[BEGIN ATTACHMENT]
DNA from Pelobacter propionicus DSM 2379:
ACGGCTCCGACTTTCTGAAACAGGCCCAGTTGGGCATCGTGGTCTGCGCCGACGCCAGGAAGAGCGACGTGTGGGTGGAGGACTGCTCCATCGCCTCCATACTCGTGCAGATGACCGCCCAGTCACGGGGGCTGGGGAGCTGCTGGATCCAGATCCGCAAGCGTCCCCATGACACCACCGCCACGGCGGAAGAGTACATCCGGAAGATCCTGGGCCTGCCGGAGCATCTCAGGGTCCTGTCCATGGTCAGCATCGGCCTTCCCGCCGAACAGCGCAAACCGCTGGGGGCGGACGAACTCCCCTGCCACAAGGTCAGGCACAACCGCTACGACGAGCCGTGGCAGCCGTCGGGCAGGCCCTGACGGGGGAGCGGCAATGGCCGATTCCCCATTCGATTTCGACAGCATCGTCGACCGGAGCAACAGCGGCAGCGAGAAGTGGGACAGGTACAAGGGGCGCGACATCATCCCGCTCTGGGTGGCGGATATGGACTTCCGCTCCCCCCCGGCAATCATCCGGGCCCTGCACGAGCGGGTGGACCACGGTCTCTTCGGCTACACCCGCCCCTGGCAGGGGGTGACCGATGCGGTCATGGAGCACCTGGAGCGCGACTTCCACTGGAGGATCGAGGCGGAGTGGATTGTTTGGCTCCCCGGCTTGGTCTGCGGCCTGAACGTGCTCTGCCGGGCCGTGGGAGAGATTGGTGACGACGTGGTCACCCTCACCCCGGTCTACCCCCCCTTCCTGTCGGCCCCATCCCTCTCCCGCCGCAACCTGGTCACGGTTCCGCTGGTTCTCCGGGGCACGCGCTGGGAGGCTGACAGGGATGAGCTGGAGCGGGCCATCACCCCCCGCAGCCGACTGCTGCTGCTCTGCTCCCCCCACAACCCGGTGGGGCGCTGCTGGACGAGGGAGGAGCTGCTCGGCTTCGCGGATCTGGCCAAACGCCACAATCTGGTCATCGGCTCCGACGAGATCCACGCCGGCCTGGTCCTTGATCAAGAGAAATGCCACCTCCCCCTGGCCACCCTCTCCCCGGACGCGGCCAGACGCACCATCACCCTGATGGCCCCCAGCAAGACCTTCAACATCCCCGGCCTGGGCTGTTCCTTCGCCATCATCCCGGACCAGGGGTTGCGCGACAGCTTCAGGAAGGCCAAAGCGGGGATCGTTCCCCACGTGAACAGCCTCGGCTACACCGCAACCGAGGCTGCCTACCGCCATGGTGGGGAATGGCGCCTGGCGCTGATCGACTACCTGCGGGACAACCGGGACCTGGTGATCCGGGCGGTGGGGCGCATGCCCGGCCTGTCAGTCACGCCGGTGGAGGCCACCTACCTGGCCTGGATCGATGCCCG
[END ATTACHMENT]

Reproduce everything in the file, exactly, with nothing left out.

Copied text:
DNA from Pelobacter propionicus DSM 2379:
ACGGCTCCGACTTTCTGAAACAGGCCCAGTTGGGCATCGTGGTCTGCGCCGACGCCAGGAAGAGCGACGTGTGGGTGGAGGACTGCTCCATCGCCTCCATACTCGTGCAGATGACCGCCCAGTCACGGGGGCTGGGGAGCTGCTGGATCCAGATCCGCAAGCGTCCCCATGACACCACCGCCACGGCGGAAGAGTACATCCGGAAGATCCTGGGCCTGCCGGAGCATCTCAGGGTCCTGTCCATGGTCAGCATCGGCCTTCCCGCCGAACAGCGCAAACCGCTGGGGGCGGACGAACTCCCCTGCCACAAGGTCAGGCACAACCGCTACGACGAGCCGTGGCAGCCGTCGGGCAGGCCCTGACGGGGGAGCGGCAATGGCCGATTCCCCATTCGATTTCGACAGCATCGTCGACCGGAGCAACAGCGGCAGCGAGAAGTGGGACAGGTACAAGGGGCGCGACATCATCCCGCTCTGGGTGGCGGATATGGACTTCCGCTCCCCCCCGGCAATCATCCGGGCCCTGCACGAGCGGGTGGACCACGGTCTCTTCGGCTACACCCGCCCCTGGCAGGGGGTGACCGATGCGGTCATGGAGCACCTGGAGCGCGACTTCCACTGGAGGATCGAGGCGGAGTGGATTGTTTGGCTCCCCGGCTTGGTCTGCGGCCTGAACGTGCTCTGCCGGGCCGTGGGAGAGATTGGTGACGACGTGGTCACCCTCACCCCGGTCTACCCCCCCTTCCTGTCGGCCCCATCCCTCTCCCGCCGCAACCTGGTCACGGTTCCGCTGGTTCTCCGGGGCACGCGCTGGGAGGCTGACAGGGATGAGCTGGAGCGGGCCATCACCCCCCGCAGCCGACTGCTGCTGCTCTGCTCCCCCCACAACCCGGTGGGGCGCTGCTGGACGAGGGAGGAGCTGCTCGGCTTCGCGGATCTGGCCAAACGCCACAATCTGGTCATCGGCTCCGACGAGATCCACGCCGGCCTGGTCCTTGATCAAGAGAAATGCCACCTCCCCCTGGCCACCCTCTCCCCGGACGCGGCCAGACGCACCATCACCCTGATGGCCCCCAGCAAGACCTTCAACATCCCCGGCCTGGGCTGTTCCTTCGCCATCATCCCGGACCAGGGGTTGCGCGACAGCTTCAGGAAGGCCAAAGCGGGGATCGTTCCCCACGTGAACAGCCTCGGCTACACCGCAACCGAGGCTGCCTACCGCCATGGTGGGGAATGGCGCCTGGCGCTGATCGACTACCTGCGGGACAACCGGGACCTGGTGATCCGGGCGGTGGGGCGCATGCCCGGCCTGTCAGTCACGCCGGTGGAGGCCACCTACCTGGCCTGGATCGATGCCCG